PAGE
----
We offer discussion-centered courses in literature and writing that equip students with analytical and communication skills while fostering a love of reading and literature. Our curriculum seeks to balance a traditional education in canonical texts with exposure to more contemporary works and a diversity of perspectives and cultural voices.English Department Mission Statement
- Villains and Antiheroes
- American Literature of the Sixties
- Creative Writing
- Plays and Playwriting
Ever since Adam in Genesis and Homer’s Odysseus, flawed protagonists have exposed the weaknesses and vulnerabilities commonly found in the human character. Through the study of such archetypal antiheroes, readers gain self-awareness and may guard themselves against such natural tendencies. But what happens when a reader identifies with a charismatic villain and starts rooting for the success of a diabolical scheme? This course will address these questions and others through the study of Satan in Milton’s Paradise Lost, one of Shakespeare’s great villains (Richard, Edmund, or Iago), and a contemporary work of fiction.
Rising from the reverberations of Allen Ginsberg’s great Howl, the sixties were a decade of revolution, protest, polarization, liberation, experimentation, and promise. The fear of nuclear annihilation and the paranoia of the Cold War permeated the American psyche. The civil rights movement gave voice to disenfranchised African Americans and fueled the movement for women’s liberation. The conflict in Vietnam, raging violently in the East, was broadcast nightly on American television. The New Left protested for a new form of politics while the counterculture encouraged the youth of America to expand their consciousness. In all, the sixties were a wide-spread convergence of the political, the personal, the philosophical, and the artistic. Through the study of such writers as Ginsberg, Kerouac, Atwood, Mailer, Vonnegut, Plath, Friedan, Pynchon, King, X, Thompson, Baraka, Sexton, Kesey, Wolfe, and others, students will analyze how literature and other forms of art from the sixties reflect that turbulent and often romanticized decade.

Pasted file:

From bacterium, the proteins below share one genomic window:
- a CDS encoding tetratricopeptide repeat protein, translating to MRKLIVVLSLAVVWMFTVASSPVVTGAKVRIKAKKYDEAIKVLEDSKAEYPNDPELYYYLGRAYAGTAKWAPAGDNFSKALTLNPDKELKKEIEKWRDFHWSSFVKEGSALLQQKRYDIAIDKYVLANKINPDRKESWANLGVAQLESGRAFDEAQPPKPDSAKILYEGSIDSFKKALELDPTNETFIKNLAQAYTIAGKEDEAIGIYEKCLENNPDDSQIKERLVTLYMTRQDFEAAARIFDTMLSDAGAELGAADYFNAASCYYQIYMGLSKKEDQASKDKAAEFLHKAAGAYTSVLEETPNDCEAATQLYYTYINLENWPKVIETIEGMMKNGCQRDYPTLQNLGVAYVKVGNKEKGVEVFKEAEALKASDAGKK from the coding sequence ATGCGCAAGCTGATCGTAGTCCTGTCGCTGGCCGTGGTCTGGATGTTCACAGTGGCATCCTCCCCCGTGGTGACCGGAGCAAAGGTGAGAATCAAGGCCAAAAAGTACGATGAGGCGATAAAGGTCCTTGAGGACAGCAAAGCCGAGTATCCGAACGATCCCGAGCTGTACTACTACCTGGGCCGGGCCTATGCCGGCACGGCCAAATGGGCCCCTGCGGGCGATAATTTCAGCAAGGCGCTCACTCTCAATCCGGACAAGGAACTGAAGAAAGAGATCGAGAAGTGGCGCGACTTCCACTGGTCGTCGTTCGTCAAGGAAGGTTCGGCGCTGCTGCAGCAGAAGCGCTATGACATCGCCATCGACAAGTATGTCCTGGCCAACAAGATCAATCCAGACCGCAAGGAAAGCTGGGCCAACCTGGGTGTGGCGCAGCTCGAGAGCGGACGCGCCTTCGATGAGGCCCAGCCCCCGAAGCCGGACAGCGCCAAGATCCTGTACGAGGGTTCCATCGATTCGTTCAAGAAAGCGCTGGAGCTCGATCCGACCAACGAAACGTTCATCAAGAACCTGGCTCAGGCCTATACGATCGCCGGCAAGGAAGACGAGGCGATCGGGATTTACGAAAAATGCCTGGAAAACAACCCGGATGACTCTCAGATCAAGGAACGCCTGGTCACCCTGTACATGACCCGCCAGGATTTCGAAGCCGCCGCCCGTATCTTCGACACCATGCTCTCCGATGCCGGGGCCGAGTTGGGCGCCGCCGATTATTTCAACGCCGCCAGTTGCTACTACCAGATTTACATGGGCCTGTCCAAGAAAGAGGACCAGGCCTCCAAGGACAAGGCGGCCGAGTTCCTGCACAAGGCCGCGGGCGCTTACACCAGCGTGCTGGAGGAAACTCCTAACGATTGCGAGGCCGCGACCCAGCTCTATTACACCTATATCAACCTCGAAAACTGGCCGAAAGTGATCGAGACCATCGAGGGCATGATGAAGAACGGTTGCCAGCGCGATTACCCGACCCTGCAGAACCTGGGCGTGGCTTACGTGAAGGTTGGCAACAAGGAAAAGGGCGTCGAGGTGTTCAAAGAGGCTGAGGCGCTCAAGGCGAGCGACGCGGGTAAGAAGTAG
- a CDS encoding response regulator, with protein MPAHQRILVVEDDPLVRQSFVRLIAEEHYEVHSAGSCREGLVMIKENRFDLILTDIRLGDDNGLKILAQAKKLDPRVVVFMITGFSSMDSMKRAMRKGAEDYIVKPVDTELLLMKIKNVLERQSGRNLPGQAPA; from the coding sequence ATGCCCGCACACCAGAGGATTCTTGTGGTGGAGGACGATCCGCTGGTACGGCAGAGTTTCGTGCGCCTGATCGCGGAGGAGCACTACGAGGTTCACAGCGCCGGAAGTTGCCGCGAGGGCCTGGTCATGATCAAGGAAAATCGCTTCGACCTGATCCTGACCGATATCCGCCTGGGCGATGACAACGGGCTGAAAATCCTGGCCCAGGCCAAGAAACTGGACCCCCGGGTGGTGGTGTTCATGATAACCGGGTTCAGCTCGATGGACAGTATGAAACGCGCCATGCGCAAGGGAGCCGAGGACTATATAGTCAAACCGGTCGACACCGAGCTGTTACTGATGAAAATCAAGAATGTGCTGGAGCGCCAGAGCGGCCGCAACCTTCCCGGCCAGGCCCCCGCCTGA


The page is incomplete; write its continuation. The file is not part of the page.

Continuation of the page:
Taught by the Gilman Writing Fellow, this course is an intensive workshop in creative writing. Because each new Fellow will design the curriculum according to his or her interests and talents, the course content is variable; it will include elements in both fiction and poetry, and may cover playwriting. Students should expect to write daily, read the works of accomplished writers, and participate in critiques of one another’s writing in workshop format.
In this course, students will study the art and craft of playwriting as demonstrated by a diverse range of some of the world’s greatest playwrights, both canonical and contemporary. Emphasis in the reading assignments will be divided between one-act plays and full-length plays, and a strong early focus will be the study of classical dramatic structure, as first laid out by Aristotle in his Poetics, and extended to incorporate analyzation of other elements of the dramatic text such as action, character and language. Students will write various scenes over the course of the semester, and will eventually produce a one-act play by semester’s end. Students’ work will be read and roles will be assigned to be performed in the classroom by members of the class so that playwrights are able to hear and see their work read aloud.
Offered at The Bryn Mawr School. This course will explore the ways in which detectives are involved in understanding the nature of human connections and social constructs. The nature of authority, in particular, seems to merit close scrutiny in the gritty, corrupt worlds created by many of our best detective writers. The course may begin with a close reading of Baltimore’s own Edgar Allen Poe before moving on to analysis of the fertile post-war writings of Dashiell Hammett and Raymond Chandler, along with Jonathan Lethem's recent take on the genre, "Motherless Brooklyn." Students should expect to write in a variety of styles about both literature and film.
The liminal space between childhood and adulthood is imbued with equal parts mystery, confusion, revelation, and transformation. In this course, we will read a variety of voices, from a range of cultures and backgrounds, as authors inhabit the space of the bildungsroman, or coming-of-age story. We will analyze, discuss, and write about the moral and psychological changes faced by characters in their search for identity, truth, and meaning. The course will culminate in a modern bildungsroman project, in which students will tell the stories of their own journeys into adulthood. Texts may include Kazuo Ishiguro’s Never Let Me Go, Jonathan Safran Foer’s Extremely Loud and Incredibly Close, Sandra Cisneros’ The House on Mango Street, Jamaica Kincaid’s Annie John, Jeanette Walls’ The Glass Castle, as well as selected poems and short stories. We will also view and analyze films, which may include Moonlight, An Education, The Fits, Lady Bird, and Almost Famous.